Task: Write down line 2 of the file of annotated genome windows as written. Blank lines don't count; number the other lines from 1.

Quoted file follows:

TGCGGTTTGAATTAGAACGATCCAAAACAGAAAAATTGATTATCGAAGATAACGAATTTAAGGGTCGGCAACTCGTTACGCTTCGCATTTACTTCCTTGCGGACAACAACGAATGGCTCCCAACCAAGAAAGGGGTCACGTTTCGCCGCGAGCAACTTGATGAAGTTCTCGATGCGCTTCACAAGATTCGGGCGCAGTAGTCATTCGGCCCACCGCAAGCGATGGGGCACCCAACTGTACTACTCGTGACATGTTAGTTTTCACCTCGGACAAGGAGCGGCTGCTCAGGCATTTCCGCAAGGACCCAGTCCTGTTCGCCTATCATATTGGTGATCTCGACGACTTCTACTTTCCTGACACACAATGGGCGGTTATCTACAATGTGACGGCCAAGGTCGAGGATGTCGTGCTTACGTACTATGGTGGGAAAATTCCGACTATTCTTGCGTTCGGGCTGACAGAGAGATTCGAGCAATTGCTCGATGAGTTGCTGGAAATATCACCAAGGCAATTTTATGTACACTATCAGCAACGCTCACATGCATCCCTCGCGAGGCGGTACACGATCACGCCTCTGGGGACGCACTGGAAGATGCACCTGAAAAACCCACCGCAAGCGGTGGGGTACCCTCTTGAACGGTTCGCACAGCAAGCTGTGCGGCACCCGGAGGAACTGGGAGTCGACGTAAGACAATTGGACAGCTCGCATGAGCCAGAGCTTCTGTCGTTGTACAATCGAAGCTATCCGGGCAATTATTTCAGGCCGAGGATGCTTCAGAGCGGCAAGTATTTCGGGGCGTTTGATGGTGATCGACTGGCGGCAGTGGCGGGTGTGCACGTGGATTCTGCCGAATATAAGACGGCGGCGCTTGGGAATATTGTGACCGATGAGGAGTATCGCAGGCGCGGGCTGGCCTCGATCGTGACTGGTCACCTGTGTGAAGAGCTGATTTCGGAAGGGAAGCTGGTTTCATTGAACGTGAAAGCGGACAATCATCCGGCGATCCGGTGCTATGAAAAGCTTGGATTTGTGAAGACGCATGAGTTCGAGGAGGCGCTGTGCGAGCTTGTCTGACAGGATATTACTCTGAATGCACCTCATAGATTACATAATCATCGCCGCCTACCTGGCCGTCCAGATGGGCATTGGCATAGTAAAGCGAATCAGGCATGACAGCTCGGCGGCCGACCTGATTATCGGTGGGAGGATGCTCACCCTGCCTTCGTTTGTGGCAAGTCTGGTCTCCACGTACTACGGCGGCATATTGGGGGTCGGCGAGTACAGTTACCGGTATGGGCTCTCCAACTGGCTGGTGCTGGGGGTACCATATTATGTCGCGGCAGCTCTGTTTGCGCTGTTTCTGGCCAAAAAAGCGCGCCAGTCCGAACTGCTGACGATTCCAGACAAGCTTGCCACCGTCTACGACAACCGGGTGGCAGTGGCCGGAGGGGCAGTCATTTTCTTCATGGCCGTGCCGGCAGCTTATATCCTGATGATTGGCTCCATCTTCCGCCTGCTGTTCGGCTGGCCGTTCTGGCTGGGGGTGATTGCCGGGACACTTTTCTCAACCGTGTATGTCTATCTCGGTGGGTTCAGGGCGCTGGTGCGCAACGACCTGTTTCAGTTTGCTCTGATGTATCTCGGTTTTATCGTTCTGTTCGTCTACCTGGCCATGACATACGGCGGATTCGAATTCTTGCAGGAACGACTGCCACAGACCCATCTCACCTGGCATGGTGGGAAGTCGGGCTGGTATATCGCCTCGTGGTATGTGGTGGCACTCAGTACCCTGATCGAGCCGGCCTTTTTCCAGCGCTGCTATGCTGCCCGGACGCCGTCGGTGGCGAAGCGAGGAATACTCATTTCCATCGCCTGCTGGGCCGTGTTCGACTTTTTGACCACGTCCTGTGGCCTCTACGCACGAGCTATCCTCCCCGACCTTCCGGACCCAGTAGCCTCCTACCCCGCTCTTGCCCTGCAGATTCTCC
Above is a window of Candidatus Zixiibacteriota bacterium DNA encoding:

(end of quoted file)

Above is a window of Candidatus Zixiibacteriota bacterium DNA encoding: